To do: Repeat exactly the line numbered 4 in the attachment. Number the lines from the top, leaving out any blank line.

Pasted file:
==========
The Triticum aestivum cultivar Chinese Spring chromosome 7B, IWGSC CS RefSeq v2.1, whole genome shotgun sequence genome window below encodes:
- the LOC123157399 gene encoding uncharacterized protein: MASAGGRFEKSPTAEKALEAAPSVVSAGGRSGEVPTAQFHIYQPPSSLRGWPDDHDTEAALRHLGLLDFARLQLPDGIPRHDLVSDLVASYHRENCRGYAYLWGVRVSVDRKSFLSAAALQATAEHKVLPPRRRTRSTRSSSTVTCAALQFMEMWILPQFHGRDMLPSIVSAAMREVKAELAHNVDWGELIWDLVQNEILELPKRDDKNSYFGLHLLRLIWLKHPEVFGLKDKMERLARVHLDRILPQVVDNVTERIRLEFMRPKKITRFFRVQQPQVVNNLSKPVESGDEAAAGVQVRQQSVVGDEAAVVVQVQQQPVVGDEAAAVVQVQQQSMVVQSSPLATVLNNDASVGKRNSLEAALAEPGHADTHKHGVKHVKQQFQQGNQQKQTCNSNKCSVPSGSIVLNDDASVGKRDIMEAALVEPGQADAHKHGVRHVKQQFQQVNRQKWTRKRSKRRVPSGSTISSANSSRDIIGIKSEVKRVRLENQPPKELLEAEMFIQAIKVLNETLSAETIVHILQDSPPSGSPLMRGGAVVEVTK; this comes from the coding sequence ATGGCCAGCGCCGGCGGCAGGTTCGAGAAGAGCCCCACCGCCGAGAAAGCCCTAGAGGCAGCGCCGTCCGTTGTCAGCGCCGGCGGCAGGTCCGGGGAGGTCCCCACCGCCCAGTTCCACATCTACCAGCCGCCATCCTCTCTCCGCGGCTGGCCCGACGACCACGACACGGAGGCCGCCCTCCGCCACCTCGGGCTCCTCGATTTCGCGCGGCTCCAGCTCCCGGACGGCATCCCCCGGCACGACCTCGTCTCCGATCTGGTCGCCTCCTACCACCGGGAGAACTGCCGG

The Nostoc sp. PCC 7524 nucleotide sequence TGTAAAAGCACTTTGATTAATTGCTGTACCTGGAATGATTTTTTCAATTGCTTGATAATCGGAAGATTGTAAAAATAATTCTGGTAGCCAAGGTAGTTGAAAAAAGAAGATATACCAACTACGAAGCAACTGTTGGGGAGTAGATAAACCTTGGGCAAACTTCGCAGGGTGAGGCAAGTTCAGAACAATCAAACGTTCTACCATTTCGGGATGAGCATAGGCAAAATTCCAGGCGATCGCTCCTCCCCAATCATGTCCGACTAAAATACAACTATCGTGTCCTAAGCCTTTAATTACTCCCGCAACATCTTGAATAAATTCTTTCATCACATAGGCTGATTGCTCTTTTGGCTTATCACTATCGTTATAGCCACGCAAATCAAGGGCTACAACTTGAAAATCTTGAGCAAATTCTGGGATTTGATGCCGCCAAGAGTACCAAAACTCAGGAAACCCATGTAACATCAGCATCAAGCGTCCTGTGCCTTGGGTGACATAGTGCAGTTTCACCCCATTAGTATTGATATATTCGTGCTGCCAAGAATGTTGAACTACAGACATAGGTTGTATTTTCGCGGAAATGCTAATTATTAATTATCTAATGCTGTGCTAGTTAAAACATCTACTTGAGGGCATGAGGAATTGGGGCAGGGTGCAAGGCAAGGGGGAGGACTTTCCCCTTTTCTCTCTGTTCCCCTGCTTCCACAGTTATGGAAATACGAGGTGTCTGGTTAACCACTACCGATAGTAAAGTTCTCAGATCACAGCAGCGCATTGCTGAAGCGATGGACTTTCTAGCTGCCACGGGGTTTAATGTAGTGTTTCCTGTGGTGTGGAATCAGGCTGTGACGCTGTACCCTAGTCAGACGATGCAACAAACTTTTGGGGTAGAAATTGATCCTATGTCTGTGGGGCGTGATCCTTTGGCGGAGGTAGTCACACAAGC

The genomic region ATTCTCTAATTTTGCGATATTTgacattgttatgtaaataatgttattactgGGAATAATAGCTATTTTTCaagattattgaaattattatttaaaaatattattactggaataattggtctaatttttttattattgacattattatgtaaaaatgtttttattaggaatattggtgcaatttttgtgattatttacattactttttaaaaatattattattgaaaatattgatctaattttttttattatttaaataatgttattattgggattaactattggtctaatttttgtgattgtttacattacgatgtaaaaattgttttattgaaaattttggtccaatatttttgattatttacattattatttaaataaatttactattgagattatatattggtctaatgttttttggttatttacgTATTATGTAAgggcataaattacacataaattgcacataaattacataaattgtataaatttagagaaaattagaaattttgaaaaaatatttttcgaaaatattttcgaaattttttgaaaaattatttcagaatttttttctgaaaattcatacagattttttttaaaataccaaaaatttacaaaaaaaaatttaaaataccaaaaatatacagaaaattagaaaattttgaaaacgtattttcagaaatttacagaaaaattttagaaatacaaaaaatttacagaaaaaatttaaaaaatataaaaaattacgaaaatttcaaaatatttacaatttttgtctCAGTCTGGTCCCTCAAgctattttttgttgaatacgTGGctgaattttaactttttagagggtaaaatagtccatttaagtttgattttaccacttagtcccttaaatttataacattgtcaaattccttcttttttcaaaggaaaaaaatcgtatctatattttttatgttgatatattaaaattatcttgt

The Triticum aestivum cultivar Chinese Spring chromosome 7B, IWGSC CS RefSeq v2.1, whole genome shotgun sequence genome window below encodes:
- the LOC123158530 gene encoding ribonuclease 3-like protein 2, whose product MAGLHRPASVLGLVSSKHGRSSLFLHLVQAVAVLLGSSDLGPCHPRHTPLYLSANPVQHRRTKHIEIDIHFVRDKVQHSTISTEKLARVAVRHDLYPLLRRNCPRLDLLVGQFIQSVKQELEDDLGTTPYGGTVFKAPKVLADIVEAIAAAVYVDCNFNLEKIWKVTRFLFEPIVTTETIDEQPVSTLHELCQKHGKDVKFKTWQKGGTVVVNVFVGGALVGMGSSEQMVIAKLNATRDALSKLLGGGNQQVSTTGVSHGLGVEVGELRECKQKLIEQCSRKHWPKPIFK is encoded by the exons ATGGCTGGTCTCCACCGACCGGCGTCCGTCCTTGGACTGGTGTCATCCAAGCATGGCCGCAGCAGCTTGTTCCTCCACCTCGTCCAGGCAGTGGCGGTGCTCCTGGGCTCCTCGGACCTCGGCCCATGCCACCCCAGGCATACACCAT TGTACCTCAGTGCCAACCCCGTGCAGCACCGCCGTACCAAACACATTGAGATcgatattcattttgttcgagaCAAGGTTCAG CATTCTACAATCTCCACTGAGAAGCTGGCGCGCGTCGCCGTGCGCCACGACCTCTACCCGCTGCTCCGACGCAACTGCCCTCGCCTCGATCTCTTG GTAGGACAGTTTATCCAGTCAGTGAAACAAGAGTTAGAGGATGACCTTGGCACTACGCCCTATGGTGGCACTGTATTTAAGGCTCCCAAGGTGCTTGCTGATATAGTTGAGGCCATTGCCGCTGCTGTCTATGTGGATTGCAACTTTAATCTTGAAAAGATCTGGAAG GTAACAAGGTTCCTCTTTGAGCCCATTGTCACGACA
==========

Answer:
The genomic region ATTCTCTAATTTTGCGATATTTgacattgttatgtaaataatgttattactgGGAATAATAGCTATTTTTCaagattattgaaattattatttaaaaatattattactggaataattggtctaatttttttattattgacattattatgtaaaaatgtttttattaggaatattggtgcaatttttgtgattatttacattactttttaaaaatattattattgaaaatattgatctaattttttttattatttaaataatgttattattgggattaactattggtctaatttttgtgattgtttacattacgatgtaaaaattgttttattgaaaattttggtccaatatttttgattatttacattattatttaaataaatttactattgagattatatattggtctaatgttttttggttatttacgTATTATGTAAgggcataaattacacataaattgcacataaattacataaattgtataaatttagagaaaattagaaattttgaaaaaatatttttcgaaaatattttcgaaattttttgaaaaattatttcagaatttttttctgaaaattcatacagattttttttaaaataccaaaaatttacaaaaaaaaatttaaaataccaaaaatatacagaaaattagaaaattttgaaaacgtattttcagaaatttacagaaaaattttagaaatacaaaaaatttacagaaaaaatttaaaaaatataaaaaattacgaaaatttcaaaatatttacaatttttgtctCAGTCTGGTCCCTCAAgctattttttgttgaatacgTGGctgaattttaactttttagagggtaaaatagtccatttaagtttgattttaccacttagtcccttaaatttataacattgtcaaattccttcttttttcaaaggaaaaaaatcgtatctatattttttatgttgatatattaaaattatcttgt